The Art of Recovery
Peter Young’s lively, beautifully illustrated documentary celebrates the profusion of murals, pop-up enterprises and inventive recreational options that have brought colour and vitality to Central Christchurch since the massive demolitions that followed the quake. ‘People feel it is theirs’, says Pete Majendie, in explanation of the longevity of his 185 Empty Chairs memorial, which typically involved the labours – and emotional investment – of numerous volunteers. Conceived as a temporary installation, the white chairs have been carefully tended and much visited ever since. His observation perfectly encapsulates the spirit that brought so many people together to bring meaningful life to the city’s vacant spaces. The organic nature of their initiatives and the support systems that grew around them have drawn international recognition, as diverse commentators attest in this film. (No other expert articulates the ground-up attitude with more clarity and abundant sanity than Gap Filler’s Coralie Winn.) Filming over several years, Young juxtaposes the Gap Filler philosophy with the precipitate and increasingly ascendant business-driven imperatives of the Christchurch Central Recovery Plan. ‘Exciting cities are dysfunctional and chaotic’, protests one critic of the Recovery Plan’s tidy carve-up of city space. Young appreciates that no governmental organisation appoints itself the agent of chaos, no matter how exciting, but he leaves us hoping against hope that the new city can be infused with some measure of the resurgent spirit, creativity and pride of community ownership so lovingly documented in his film.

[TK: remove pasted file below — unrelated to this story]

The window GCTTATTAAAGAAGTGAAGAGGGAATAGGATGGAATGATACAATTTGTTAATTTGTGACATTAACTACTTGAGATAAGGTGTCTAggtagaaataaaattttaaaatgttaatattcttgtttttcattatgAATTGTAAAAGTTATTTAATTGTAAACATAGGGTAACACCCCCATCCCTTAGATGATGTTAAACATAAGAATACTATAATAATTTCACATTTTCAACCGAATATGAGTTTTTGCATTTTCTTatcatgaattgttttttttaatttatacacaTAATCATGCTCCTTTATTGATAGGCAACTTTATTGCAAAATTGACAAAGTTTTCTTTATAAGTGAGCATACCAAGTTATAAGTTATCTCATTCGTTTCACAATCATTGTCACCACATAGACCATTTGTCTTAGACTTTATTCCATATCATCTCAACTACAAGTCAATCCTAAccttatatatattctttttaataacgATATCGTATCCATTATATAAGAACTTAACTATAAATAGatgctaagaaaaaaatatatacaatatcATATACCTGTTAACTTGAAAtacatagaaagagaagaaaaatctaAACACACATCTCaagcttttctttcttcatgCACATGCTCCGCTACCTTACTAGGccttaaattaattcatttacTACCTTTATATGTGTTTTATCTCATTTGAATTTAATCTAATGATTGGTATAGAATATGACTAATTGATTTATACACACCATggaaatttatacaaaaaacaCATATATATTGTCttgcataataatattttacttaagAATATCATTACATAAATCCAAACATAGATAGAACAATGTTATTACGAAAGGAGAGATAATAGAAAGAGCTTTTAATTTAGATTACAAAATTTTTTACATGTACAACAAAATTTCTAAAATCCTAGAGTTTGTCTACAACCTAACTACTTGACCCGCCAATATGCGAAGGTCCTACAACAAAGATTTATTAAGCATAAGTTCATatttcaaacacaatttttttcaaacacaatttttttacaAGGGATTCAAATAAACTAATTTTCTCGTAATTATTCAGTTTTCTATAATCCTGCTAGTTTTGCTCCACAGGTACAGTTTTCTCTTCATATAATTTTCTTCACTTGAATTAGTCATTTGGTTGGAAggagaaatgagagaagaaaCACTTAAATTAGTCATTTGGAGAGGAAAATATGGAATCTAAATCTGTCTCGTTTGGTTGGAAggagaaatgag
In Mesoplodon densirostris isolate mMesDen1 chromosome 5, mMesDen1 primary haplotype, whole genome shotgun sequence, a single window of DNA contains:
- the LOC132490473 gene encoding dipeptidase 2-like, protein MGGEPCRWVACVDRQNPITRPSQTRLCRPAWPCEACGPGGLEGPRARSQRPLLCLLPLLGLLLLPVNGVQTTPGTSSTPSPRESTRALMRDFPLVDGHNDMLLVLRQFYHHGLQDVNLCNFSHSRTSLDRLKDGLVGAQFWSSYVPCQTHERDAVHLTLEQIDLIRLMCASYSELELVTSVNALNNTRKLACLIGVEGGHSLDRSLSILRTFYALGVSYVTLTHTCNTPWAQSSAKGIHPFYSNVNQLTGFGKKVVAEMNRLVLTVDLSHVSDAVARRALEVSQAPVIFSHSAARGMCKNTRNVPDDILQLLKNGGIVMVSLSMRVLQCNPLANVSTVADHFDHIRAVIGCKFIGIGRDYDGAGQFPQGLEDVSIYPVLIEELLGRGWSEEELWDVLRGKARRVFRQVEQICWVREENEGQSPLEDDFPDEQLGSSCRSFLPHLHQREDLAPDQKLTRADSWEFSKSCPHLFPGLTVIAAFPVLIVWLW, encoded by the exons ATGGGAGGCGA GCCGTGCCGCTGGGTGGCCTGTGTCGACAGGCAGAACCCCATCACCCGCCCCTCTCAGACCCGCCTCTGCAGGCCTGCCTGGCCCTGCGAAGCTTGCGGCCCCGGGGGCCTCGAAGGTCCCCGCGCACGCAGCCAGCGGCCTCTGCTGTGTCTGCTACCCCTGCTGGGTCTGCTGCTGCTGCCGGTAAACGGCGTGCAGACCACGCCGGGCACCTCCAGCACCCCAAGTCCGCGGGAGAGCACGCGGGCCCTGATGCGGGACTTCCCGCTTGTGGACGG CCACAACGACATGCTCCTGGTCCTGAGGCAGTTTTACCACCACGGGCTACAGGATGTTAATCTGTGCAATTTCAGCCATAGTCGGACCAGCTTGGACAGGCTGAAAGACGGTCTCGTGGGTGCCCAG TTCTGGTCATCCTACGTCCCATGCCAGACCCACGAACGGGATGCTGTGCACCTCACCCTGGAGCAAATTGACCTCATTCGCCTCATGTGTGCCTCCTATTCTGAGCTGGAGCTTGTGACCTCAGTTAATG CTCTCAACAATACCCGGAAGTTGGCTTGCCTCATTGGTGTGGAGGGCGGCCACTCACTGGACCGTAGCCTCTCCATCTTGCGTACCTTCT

1hr 30mins long